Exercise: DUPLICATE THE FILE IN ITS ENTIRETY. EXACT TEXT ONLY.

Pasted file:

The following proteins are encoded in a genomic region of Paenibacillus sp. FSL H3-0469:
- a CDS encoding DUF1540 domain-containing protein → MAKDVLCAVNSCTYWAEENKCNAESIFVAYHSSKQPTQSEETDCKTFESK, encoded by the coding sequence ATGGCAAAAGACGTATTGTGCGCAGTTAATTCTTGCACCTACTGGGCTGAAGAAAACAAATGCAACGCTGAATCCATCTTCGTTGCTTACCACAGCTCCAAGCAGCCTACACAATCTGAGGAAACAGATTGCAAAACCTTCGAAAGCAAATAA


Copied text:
The following proteins are encoded in a genomic region of Paenibacillus sp. FSL H3-0469:
- a CDS encoding DUF1540 domain-containing protein → MAKDVLCAVNSCTYWAEENKCNAESIFVAYHSSKQPTQSEETDCKTFESK, encoded by the coding sequence ATGGCAAAAGACGTATTGTGCGCAGTTAATTCTTGCACCTACTGGGCTGAAGAAAACAAATGCAACGCTGAATCCATCTTCGTTGCTTACCACAGCTCCAAGCAGCCTACACAATCTGAGGAAACAGATTGCAAAACCTTCGAAAGCAAATAA